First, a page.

People start dropping dead around Charlie, giant ravens perch on his building, and it seems that everywhere he goes, a dark presence whispers to him from under the streets. Strange names start appearing on his nightstand notepad, and before he knows it, those people end up dead, too. Yup, it seems that Charlie Asher has been recruited for a new job, an unpleasant but utterly necessary one: Death.
Fisher Stevens' narration was spot on. I think this would translate well into network movie.
Mia Hamilton lived the perfect life with her husband, university teacher Zach, and their two-year-old daughter. But everything changed when Zach committed suicide on the same night one of his students vanished. Five years later, just when Mia is beginning to heal, stranger Alison walks into her life, saying her husband didn't kill himself. Fragile, slight Alison leads Mia on a path into Zach's past, and Mia begins to think she never really knew her own husband.
The narration was very good but not enough for me to say anything else favorable about the story. It moved along at an intriguing pace until the last 2 chapters, and then the story sunk like a stone. Very disappointing end to a story that had me fairly strung along trying to unravel the mystery only to be a cop out of an ending. Don't waste a credit.
For a thousand years the ash fell and no flowers bloomed. For a thousand years the Skaa slaved in misery and lived in fear. For a thousand years the Lord Ruler, the "Sliver of Infinity," reigned with absolute power and ultimate terror, divinely invincible. Then, when hope was so long lost that not even its memory remained, a terribly scarred, heart-broken half-Skaa rediscovered it in the depths of the Lord Ruler's most hellish prison.
This was not the story I expected. At the start, I almost took offense to the plot on a deeply personal level, but stuck with it and enjoyed the unfolding. I would love to see this as an Anime series (I don't think live action would capture it as well). Netflix should do it. Their programming has proven that it would be bold enough to handle the context of the story.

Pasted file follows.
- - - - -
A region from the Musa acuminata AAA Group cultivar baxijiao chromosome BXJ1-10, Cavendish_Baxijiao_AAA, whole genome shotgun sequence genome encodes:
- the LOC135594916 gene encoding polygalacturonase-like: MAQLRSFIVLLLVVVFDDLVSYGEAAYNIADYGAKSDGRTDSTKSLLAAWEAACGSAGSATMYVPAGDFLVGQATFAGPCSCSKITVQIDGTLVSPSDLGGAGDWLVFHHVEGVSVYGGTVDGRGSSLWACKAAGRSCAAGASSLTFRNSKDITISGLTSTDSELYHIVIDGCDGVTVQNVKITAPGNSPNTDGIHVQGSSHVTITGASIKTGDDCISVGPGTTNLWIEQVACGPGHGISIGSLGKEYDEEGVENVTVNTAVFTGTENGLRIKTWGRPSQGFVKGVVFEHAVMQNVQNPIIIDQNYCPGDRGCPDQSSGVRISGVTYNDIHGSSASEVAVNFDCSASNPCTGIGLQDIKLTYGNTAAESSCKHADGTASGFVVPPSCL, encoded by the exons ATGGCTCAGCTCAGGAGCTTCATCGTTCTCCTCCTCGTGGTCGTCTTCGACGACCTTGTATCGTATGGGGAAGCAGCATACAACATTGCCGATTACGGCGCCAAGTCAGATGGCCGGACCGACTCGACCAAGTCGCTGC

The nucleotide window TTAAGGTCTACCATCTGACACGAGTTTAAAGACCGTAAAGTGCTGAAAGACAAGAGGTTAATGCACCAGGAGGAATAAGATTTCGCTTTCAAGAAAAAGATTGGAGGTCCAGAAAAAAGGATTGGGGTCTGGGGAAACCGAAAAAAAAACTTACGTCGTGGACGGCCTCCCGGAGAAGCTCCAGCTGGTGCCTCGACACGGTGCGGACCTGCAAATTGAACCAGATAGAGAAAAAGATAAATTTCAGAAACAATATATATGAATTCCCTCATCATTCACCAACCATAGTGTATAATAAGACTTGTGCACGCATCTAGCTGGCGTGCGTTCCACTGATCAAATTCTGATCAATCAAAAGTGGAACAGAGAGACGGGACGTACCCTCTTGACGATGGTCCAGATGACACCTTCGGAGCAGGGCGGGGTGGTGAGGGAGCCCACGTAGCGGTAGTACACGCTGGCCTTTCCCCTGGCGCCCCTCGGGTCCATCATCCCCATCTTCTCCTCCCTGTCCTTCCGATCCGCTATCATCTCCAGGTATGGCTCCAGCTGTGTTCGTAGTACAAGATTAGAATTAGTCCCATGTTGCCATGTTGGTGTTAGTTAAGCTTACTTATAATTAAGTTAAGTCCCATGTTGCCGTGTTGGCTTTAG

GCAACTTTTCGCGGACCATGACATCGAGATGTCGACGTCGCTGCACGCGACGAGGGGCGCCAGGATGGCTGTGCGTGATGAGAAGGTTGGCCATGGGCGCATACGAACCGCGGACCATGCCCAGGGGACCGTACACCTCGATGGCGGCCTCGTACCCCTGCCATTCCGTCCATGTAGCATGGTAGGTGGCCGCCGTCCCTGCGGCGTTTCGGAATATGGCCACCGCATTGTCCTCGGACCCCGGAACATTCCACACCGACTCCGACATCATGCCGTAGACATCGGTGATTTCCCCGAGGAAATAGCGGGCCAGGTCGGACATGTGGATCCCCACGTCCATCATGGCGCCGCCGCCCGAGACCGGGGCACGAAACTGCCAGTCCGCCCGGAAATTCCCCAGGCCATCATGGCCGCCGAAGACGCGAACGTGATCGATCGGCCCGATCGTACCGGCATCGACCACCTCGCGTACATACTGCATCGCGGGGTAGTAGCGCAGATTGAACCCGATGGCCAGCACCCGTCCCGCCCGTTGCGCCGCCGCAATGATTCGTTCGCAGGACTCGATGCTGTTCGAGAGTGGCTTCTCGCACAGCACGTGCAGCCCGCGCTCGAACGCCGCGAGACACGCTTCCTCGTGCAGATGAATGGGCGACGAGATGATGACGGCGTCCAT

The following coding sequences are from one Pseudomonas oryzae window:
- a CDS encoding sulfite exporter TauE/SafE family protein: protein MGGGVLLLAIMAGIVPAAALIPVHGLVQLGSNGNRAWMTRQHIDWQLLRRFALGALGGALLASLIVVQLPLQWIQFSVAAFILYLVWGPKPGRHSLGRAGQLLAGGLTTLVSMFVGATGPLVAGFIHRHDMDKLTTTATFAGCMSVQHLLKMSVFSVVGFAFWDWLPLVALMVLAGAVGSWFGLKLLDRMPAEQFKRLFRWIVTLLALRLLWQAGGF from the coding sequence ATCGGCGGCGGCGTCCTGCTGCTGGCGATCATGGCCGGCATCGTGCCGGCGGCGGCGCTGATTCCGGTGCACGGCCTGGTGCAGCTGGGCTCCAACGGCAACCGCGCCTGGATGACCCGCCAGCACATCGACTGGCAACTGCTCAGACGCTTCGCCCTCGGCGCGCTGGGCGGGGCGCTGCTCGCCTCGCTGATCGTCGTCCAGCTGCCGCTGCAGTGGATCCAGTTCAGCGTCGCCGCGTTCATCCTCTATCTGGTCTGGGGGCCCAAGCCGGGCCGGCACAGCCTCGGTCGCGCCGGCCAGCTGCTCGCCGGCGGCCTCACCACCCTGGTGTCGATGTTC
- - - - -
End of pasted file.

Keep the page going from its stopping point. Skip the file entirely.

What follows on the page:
When Dan McCarthy stumbles upon a folder containing evidence of the conspiracy to end all conspiracies - a top-level alien cover-up - he leaks the files without a second thought. The incredible truth revealed by Dan's leak immediately captures the public's imagination, but Dan's relentless commitment to exposing the cover-up and forcing disclosure quickly earns him some enemies in high places.
I rarely write reviews but I think this story was surprisingly intriguing, and I really liked how the ending didn't leave me hanging.
Every character rang true to how people might really behave. The only predictability of this story was in how the characters reacted to immediate situations. Unlike the common movie trope, where the person in danger kills the threat then throws the weapon away, altho it's still useful, and you think to yourself, "Don't drop the gun, dumbass!" All of the characters were sensible.
** Possible spoiler:
And just when I thought that the storyline would never answer a question about the robbery at the beginning, the author tied almost all of the loose ends up nicely. There's only one question left unanswered for me: how long had they been keeping tabs on Dan and them? **
Still a good read nonetheless that kept me listening every chance I got untill it was finished.
Also, I love James P. Cronin's style of reading. I has a smooth quality that is never annoying, even as he transitions through different genders and accents. He still knows when to inflect calm, excitement, fear, and even terror without over acting.
Definitely worth the 22hrs spent listening.
2 of 2 people found this review helpful
Long ago, a human astrophysicist, Inigo, began dreaming scenes from the life of a remarkable human being named Edeard, who lived within the Void, a self-contained microuniverse at the heart of the galaxy. There, under the beneficent gaze of mysterious godlike entities, humans possessed uncanny psychic abilities, and Edeard's were the strongest of all. Equally strong was his determination to bring justice and freedom to a world terrorized by criminal violence and corruption.
I love Peter Hamilton books read by John Lee. After the first Commonwealth trilogy, all I wanted was enzyme-bonded concrete. But now I want far sight, a 3rd hand, and fulfillment.